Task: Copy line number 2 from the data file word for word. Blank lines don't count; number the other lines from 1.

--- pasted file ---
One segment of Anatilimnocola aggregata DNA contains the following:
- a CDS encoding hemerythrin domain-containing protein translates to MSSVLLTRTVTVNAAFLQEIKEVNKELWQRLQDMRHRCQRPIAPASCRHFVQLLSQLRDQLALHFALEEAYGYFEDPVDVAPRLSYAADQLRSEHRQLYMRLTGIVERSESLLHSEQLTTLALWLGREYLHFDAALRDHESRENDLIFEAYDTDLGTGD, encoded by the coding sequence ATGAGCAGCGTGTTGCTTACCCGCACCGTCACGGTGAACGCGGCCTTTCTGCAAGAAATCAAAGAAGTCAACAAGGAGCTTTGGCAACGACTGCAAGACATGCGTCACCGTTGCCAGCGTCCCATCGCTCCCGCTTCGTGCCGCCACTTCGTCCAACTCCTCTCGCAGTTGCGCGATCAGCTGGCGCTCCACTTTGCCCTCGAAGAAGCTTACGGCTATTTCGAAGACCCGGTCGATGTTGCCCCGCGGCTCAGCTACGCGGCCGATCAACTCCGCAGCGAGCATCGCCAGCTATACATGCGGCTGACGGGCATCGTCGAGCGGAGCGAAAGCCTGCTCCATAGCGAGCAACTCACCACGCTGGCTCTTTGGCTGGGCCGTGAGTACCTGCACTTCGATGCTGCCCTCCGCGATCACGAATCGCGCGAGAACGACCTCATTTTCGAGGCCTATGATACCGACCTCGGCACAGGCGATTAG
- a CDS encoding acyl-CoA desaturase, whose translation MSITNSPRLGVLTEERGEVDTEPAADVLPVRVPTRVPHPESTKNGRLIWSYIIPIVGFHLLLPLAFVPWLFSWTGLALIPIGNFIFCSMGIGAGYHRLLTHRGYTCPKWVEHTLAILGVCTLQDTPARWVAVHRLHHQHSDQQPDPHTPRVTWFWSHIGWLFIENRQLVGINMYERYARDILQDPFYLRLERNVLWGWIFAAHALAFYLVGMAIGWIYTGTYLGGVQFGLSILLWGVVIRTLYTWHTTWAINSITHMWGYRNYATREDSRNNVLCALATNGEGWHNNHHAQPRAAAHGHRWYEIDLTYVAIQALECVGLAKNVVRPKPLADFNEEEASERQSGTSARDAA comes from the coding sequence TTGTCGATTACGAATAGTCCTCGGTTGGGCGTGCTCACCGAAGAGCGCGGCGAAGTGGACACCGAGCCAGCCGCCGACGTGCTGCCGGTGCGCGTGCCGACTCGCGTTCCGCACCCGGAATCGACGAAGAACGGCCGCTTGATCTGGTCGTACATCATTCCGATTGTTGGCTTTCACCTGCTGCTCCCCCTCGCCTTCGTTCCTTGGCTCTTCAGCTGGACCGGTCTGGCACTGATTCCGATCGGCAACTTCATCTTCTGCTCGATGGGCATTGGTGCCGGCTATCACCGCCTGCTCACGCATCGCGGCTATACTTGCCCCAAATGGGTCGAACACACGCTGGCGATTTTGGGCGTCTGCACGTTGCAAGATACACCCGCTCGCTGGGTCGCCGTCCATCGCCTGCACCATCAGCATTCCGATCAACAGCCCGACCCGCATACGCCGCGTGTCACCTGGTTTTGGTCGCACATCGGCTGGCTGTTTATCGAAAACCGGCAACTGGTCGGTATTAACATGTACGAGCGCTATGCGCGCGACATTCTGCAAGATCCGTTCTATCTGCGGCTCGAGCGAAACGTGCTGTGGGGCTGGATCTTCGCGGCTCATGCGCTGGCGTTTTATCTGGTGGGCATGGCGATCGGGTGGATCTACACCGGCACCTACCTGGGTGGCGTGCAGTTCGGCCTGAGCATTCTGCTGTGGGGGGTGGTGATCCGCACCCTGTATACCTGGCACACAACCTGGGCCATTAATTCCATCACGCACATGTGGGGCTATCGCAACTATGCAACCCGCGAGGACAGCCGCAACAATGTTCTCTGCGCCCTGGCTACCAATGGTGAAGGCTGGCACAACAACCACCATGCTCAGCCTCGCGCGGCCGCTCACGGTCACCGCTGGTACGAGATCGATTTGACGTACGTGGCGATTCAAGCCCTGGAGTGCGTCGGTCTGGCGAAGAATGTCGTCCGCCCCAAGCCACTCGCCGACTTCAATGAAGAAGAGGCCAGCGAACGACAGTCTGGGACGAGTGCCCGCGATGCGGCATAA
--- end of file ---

- a CDS encoding hemerythrin domain-containing protein translates to MSSVLLTRTVTVNAAFLQEIKEVNKELWQRLQDMRHRCQRPIAPASCRHFVQLLSQLRDQLALHFALEEAYGYFEDPVDVAPRLSYAADQLRSEHRQLYMRLTGIVERSESLLHSEQLTTLALWLGREYLHFDAALRDHESRENDLIFEAYDTDLGTGD, encoded by the coding sequence ATGAGCAGCGTGTTGCTTACCCGCACCGTCACGGTGAACGCGGCCTTTCTGCAAGAAATCAAAGAAGTCAACAAGGAGCTTTGGCAACGACTGCAAGACATGCGTCACCGTTGCCAGCGTCCCATCGCTCCCGCTTCGTGCCGCCACTTCGTCCAACTCCTCTCGCAGTTGCGCGATCAGCTGGCGCTCCACTTTGCCCTCGAAGAAGCTTACGGCTATTTCGAAGACCCGGTCGATGTTGCCCCGCGGCTCAGCTACGCGGCCGATCAACTCCGCAGCGAGCATCGCCAGCTATACATGCGGCTGACGGGCATCGTCGAGCGGAGCGAAAGCCTGCTCCATAGCGAGCAACTCACCACGCTGGCTCTTTGGCTGGGCCGTGAGTACCTGCACTTCGATGCTGCCCTCCGCGATCACGAATCGCGCGAGAACGACCTCATTTTCGAGGCCTATGATACCGACCTCGGCACAGGCGATTAG